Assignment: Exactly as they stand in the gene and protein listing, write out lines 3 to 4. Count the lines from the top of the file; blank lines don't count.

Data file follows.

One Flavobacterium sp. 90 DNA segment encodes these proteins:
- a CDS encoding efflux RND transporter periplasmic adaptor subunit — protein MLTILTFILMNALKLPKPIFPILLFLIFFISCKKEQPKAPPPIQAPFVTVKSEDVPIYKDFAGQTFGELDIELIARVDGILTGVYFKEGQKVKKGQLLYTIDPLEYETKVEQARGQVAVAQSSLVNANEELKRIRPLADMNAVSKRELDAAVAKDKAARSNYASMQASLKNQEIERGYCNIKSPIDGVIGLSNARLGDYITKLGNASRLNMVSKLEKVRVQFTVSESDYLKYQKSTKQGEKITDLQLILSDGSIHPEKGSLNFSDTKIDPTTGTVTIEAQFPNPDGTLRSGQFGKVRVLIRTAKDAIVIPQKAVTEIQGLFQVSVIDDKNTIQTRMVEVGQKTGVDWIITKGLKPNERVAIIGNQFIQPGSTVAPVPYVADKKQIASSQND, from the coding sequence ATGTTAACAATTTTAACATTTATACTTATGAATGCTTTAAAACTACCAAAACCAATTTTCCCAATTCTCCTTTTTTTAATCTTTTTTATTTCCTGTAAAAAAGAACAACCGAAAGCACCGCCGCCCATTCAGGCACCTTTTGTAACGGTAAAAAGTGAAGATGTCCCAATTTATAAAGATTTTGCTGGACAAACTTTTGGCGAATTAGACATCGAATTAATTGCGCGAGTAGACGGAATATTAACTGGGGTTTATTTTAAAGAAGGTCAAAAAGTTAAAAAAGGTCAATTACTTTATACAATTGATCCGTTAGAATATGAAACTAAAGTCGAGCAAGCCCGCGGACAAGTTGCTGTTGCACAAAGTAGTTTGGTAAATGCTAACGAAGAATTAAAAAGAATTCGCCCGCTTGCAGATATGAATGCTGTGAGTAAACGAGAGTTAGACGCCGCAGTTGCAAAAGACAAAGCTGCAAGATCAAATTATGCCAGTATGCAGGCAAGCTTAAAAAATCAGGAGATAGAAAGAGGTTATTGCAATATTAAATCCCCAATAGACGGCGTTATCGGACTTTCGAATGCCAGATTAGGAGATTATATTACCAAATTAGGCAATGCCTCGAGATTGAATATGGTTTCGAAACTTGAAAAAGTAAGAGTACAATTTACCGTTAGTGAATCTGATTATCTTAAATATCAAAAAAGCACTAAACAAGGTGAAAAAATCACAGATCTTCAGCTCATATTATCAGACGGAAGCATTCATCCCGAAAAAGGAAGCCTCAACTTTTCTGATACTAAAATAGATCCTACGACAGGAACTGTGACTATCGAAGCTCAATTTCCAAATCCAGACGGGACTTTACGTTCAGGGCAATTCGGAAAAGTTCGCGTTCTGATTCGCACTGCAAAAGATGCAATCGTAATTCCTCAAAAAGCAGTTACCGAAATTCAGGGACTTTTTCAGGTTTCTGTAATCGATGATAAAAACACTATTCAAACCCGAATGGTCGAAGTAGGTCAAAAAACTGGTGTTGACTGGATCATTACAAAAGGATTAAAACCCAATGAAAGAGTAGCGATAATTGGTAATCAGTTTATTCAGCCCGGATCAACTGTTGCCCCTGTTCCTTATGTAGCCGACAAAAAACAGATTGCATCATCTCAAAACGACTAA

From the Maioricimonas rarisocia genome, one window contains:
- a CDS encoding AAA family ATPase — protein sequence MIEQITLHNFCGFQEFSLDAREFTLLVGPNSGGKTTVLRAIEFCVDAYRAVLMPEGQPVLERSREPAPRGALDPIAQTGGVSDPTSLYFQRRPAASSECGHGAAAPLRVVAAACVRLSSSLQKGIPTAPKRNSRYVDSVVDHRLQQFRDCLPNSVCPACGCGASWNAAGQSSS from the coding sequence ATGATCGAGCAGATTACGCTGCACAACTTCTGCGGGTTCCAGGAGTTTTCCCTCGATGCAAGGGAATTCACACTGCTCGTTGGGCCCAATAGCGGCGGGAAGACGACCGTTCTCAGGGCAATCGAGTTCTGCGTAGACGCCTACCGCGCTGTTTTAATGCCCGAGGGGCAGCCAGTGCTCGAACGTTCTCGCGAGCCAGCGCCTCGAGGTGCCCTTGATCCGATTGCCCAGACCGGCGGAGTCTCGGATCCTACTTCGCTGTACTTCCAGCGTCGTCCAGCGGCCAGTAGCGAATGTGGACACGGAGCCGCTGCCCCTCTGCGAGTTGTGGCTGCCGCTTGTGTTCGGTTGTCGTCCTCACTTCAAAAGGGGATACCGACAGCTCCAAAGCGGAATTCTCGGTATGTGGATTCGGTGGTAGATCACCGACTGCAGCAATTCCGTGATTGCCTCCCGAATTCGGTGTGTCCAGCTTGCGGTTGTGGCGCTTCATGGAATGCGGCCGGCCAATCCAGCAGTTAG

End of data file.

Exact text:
From the Maioricimonas rarisocia genome, one window contains:
- a CDS encoding AAA family ATPase — protein sequence MIEQITLHNFCGFQEFSLDAREFTLLVGPNSGGKTTVLRAIEFCVDAYRAVLMPEGQPVLERSREPAPRGALDPIAQTGGVSDPTSLYFQRRPAASSECGHGAAAPLRVVAAACVRLSSSLQKGIPTAPKRNSRYVDSVVDHRLQQFRDCLPNSVCPACGCGASWNAAGQSSS from the coding sequence ATGATCGAGCAGATTACGCTGCACAACTTCTGCGGGTTCCAGGAGTTTTCCCTCGATGCAAGGGAATTCACACTGCTCGTTGGGCCCAATAGCGGCGGGAAGACGACCGTTCTCAGGGCAATCGAGTTCTGCGTAGACGCCTACCGCGCTGTTTTAATGCCCGAGGGGCAGCCAGTGCTCGAACGTTCTCGCGAGCCAGCGCCTCGAGGTGCCCTTGATCCGATTGCCCAGACCGGCGGAGTCTCGGATCCTACTTCGCTGTACTTCCAGCGTCGTCCAGCGGCCAGTAGCGAATGTGGACACGGAGCCGCTGCCCCTCTGCGAGTTGTGGCTGCCGCTTGTGTTCGGTTGTCGTCCTCACTTCAAAAGGGGATACCGACAGCTCCAAAGCGGAATTCTCGGTATGTGGATTCGGTGGTAGATCACCGACTGCAGCAATTCCGTGATTGCCTCCCGAATTCGGTGTGTCCAGCTTGCGGTTGTGGCGCTTCATGGAATGCGGCCGGCCAATCCAGCAGTTAG